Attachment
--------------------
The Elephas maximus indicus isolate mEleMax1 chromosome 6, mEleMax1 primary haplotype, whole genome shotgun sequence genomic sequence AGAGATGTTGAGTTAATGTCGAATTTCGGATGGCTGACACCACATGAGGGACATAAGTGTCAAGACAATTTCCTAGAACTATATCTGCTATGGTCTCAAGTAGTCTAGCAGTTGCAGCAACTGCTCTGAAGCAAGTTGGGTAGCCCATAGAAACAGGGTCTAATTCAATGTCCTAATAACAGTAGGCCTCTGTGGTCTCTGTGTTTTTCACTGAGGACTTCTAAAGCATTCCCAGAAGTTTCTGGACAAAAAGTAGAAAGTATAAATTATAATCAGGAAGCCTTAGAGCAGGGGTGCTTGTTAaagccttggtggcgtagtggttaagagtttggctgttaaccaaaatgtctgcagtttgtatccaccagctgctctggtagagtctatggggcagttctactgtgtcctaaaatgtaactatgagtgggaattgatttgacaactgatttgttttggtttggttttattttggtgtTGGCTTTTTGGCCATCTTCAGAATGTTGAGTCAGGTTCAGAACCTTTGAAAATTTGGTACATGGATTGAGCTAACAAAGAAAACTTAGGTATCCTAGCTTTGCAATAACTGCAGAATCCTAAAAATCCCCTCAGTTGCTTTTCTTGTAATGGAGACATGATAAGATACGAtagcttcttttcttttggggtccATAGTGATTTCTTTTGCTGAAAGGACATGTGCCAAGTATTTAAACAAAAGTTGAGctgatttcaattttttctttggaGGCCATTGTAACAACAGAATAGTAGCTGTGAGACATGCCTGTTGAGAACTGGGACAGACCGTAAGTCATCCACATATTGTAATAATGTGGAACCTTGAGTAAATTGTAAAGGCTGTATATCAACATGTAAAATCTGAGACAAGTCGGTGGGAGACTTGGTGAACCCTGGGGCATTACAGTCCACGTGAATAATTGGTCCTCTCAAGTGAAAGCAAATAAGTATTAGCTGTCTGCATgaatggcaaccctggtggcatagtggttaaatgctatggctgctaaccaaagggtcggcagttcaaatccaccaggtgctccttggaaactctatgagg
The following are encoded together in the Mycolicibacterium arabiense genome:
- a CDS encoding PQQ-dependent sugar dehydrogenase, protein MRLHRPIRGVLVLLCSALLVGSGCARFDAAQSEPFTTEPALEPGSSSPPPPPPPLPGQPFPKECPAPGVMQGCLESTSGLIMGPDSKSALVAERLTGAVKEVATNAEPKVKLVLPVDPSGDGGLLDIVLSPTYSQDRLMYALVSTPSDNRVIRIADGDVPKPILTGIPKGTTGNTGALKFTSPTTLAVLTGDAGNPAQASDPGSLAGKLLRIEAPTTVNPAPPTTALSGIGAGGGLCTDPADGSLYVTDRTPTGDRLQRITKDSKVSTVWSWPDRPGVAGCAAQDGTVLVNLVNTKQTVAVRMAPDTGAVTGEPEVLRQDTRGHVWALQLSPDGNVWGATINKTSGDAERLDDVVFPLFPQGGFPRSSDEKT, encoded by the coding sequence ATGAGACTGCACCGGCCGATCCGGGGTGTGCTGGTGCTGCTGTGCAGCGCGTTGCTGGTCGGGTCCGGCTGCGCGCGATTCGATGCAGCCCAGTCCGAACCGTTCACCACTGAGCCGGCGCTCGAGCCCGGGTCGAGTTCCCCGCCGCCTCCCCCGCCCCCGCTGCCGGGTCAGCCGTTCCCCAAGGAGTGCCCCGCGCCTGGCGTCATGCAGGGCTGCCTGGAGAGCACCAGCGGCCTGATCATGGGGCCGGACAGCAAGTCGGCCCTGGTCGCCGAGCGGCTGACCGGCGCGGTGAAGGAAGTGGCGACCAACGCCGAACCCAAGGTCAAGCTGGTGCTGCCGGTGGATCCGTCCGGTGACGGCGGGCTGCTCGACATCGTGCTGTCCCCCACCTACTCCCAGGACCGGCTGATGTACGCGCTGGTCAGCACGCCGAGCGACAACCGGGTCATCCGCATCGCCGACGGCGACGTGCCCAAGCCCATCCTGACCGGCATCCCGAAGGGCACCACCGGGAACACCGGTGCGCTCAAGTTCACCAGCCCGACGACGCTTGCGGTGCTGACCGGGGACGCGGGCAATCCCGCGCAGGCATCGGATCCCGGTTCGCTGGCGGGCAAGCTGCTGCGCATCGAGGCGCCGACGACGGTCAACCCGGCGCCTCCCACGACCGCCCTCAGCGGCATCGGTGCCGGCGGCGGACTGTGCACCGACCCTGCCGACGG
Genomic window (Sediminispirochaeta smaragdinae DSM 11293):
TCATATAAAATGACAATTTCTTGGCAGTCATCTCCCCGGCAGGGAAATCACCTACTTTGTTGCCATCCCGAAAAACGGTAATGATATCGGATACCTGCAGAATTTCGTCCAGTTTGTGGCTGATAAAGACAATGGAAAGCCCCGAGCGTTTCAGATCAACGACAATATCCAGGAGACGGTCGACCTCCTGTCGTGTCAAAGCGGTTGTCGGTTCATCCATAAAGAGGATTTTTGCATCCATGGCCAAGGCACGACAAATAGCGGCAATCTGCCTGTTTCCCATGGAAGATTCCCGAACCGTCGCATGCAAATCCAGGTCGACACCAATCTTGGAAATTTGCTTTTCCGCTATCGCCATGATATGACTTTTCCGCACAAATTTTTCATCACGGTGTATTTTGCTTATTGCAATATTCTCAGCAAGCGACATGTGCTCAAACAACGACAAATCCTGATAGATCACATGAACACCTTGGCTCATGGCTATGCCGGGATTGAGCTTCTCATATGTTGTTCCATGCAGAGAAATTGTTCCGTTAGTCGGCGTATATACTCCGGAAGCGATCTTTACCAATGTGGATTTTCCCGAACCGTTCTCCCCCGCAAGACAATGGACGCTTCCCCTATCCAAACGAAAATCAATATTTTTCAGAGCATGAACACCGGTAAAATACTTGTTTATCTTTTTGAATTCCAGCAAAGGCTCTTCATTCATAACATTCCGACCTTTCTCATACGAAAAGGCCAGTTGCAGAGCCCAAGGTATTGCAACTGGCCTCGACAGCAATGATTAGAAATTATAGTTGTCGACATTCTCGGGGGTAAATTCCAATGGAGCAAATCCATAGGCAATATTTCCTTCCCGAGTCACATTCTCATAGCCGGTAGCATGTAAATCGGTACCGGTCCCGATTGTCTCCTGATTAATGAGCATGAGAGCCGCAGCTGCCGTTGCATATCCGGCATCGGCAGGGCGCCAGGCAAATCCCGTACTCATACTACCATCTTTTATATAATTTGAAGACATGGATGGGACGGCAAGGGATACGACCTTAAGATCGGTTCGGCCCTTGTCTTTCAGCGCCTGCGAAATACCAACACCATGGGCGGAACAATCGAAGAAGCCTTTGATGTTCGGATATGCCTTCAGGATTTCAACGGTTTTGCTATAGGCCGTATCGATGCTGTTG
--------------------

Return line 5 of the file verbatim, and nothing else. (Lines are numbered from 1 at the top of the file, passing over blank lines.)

TCATATAAAATGACAATTTCTTGGCAGTCATCTCCCCGGCAGGGAAATCACCTACTTTGTTGCCATCCCGAAAAACGGTAATGATATCGGATACCTGCAGAATTTCGTCCAGTTTGTGGCTGATAAAGACAATGGAAAGCCCCGAGCGTTTCAGATCAACGACAATATCCAGGAGACGGTCGACCTCCTGTCGTGTCAAAGCGGTTGTCGGTTCATCCATAAAGAGGATTTTTGCATCCATGGCCAAGGCACGACAAATAGCGGCAATCTGCCTGTTTCCCATGGAAGATTCCCGAACCGTCGCATGCAAATCCAGGTCGACACCAATCTTGGAAATTTGCTTTTCCGCTATCGCCATGATATGACTTTTCCGCACAAATTTTTCATCACGGTGTATTTTGCTTATTGCAATATTCTCAGCAAGCGACATGTGCTCAAACAACGACAAATCCTGATAGATCACATGAACACCTTGGCTCATGGCTATGCCGGGATTGAGCTTCTCATATGTTGTTCCATGCAGAGAAATTGTTCCGTTAGTCGGCGTATATACTCCGGAAGCGATCTTTACCAATGTGGATTTTCCCGAACCGTTCTCCCCCGCAAGACAATGGACGCTTCCCCTATCCAAACGAAAATCAATATTTTTCAGAGCATGAACACCGGTAAAATACTTGTTTATCTTTTTGAATTCCAGCAAAGGCTCTTCATTCATAACATTCCGACCTTTCTCATACGAAAAGGCCAGTTGCAGAGCCCAAGGTATTGCAACTGGCCTCGACAGCAATGATTAGAAATTATAGTTGTCGACATTCTCGGGGGTAAATTCCAATGGAGCAAATCCATAGGCAATATTTCCTTCCCGAGTCACATTCTCATAGCCGGTAGCATGTAAATCGGTACCGGTCCCGATTGTCTCCTGATTAATGAGCATGAGAGCCGCAGCTGCCGTTGCATATCCGGCATCGGCAGGGCGCCAGGCAAATCCCGTACTCATACTACCATCTTTTATATAATTTGAAGACATGGATGGGACGGCAAGGGATACGACCTTAAGATCGGTTCGGCCCTTGTCTTTCAGCGCCTGCGAAATACCAACACCATGGGCGGAACAATCGAAGAAGCCTTTGATGTTCGGATATGCCTTCAGGATTTCAACGGTTTTGCTATAGGCCGTATCGATGCTGTTG